Irish Kilts? Yep!

From our friends at • 3 Celts & Company

Although not a traditional component of national dress outside Scotland, kilts have become recently popular in the other Celtic nations as a sign of Celtic identity. Kilts and tartans can therefore also be seen in Ireland, Wales, Cornwall, the Isle of Man, Brittany, Galicia in Spain, the Trás-os-Montes region in the North of Portugal, and Normandy, as well as parts of England, particularly the North East.
Though the origins of the Irish kilt continue to be a subject of debate, current evidence suggests that kilts originated in the Scottish Highlands and Isles and were adopted by Irish nationalists at the turn of the 20th century as a symbol of Celtic identity. A garment that has often been mistaken for kilts in early depictions is the Irish lein-croich, a long tunic traditionally made from solid colour cloth, with black, saffron and green being the most widely used colours. Solid coloured kilts were first adopted for use by Irish nationalists and thereafter by Irish regiments serving in the British Army, but they could often be seen in late 19th and early 20th century photos in Ireland especially at political and musical gatherings, as the kilt was re-adopted as a symbol of Gaelic nationalism in Ireland during this period.
Tartan was worn originally in Scotland as a fashionable type of dress. All tartan was, of course, hand woven and each weaver would take it upon him or herself to create unique and attractive designs based on the colors of dyes available. Certain colors may have been more common in certain regions, but there was nothing to prohibit someone with money from importing various dyes. Certain pattern schemes may have been more common in one area than another, but nothing approaching modern clan tartans could be said to have existed.
Imagine talking to a hand weaver of tartan, a craftsman and an artist, and telling that person that you wanted them to weave the same pattern of tartan in the same colors for everyone in the region (regiment, clan, etc.). That pattern was set in stone, could not be varied from and was to be the only pattern woven for that clan. Of course they would never have taken such commands! Tartan was and still is an art form and individual weavers created a wonderful variety of tartan designs.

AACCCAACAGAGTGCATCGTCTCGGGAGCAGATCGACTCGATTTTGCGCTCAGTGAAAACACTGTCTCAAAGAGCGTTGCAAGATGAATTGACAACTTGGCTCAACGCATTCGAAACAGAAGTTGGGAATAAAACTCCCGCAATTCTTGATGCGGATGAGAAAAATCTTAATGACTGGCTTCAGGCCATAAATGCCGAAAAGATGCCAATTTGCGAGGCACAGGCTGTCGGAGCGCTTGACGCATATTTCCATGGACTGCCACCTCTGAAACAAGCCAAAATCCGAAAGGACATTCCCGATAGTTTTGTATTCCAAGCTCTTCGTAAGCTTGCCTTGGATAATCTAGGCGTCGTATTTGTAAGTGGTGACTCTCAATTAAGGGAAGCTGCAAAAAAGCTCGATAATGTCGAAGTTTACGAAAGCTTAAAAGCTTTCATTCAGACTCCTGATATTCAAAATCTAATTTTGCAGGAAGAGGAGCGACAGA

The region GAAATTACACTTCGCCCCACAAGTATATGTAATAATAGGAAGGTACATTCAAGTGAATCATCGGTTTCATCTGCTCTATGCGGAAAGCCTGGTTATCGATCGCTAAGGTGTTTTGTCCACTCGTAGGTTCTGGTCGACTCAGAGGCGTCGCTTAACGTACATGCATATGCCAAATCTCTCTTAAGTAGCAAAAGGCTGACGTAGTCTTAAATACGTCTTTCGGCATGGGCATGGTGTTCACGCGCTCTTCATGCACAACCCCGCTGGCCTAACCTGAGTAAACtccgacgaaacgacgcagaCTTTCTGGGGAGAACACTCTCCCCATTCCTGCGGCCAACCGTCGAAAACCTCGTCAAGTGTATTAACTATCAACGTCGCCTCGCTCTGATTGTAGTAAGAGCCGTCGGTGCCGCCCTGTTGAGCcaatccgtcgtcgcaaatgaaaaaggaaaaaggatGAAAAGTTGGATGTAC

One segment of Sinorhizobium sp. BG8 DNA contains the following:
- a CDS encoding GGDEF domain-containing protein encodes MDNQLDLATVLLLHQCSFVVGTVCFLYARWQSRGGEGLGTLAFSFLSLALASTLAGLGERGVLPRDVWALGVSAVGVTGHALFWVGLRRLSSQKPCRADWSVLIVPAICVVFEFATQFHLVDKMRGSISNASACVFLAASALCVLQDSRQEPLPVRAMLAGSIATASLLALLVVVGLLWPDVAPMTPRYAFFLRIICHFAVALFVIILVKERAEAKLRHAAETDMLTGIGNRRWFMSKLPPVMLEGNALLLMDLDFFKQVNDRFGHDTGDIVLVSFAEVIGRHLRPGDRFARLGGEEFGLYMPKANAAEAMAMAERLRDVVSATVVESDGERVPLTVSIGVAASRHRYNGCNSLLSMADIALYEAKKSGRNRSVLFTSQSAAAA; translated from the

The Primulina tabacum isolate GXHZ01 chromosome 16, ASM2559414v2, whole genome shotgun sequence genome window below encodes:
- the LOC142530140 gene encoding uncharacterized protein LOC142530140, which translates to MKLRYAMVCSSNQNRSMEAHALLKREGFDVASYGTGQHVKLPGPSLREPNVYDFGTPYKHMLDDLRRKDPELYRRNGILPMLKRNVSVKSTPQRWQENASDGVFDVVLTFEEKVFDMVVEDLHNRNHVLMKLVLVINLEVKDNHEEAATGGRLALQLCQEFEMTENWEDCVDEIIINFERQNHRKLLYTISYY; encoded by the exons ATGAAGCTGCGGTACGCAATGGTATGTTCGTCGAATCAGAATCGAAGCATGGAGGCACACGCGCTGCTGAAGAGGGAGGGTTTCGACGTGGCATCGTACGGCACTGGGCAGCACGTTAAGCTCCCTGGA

Read more at 3 Celts website!

Vendors are welcome to the 2020 NESD Celtic Faire

The Annual Putt Putt Pub Crawl

Hello everyone, unfortunately due to the health & safety concerns surrounding crowds, it should come as no surprise that we are left with no other option than to postpone the Pub Crawl.
I appreciate everyones enthusiasm and we will work soon to have a new date & time for our annual event.
I appreciate your understanding during this very difficult time for all of us.


The fan favorite Putt Putt Pub Crawl is back!
12 opportunities to score – your best 6 holes will be counted!
$10 per player or $30 for a team of 4.
Play starts at 6pm, all sign ups will be done at One Legged Pheasant (721 S Main St) ends at 10pm with prizes given away at the final ceremony at Slackers (319 S Main St).

We are proud to be partnering with the A-Town Roller Girlz to be the official score keepers this year!

Click here for our Facebook event and let us know you’re golfing with us!

Office Putt Putt Participants:
The Flame
One Legged Pheasant
The Zoo
R&A Bar
City Lights
Red Rooster

Visit Slackers at the end for music and more celebrations!


Happy Hogmanay!

What Celtic Clan do you belong to? Discover your ancestral heritage

From our friends at clan.com:

How do I find my Family or Clan Tartan?

To find your clan or family tartan, simply key in your surname (without words like “tartan” or “clan”) into our Family Finder.

You’ll be provided with a list of potential names to choose from. By clicking on a name, you’ll be brought to a dedicated page where you’ll be able to explore a range of tartans and products specific to that clan or family.

There’s a few key points to keep in mind to help make sense of the results you get:

If you have a name with a few spelling variations, don’t worry if the spelling you see isn’t the same as yours. Once you’re on the page for your clan or family, you’ll see a section that lists a number of possible spellings, and it’s very likely that you’ll see your variation in this list.

You may also see a list of other clan or family affiliations marked as being suitable for you. This may be because your family is a Sept of another clan, or related in some other historical way. If you’d like to learn more about this, see our blog post about Scottish clan and family affiliations.

It’s also important to note that if you can’t find anything for your surname, you still have a number of options. You can try looking up grandparents’ maiden names, your spouse or partner’s name, or even just find a tartan that you think looks nice. If you’d like to read about some more options, we invite you to read more about what tartans you can wear, and we can also recommend a few universal tartans that anyone can wear.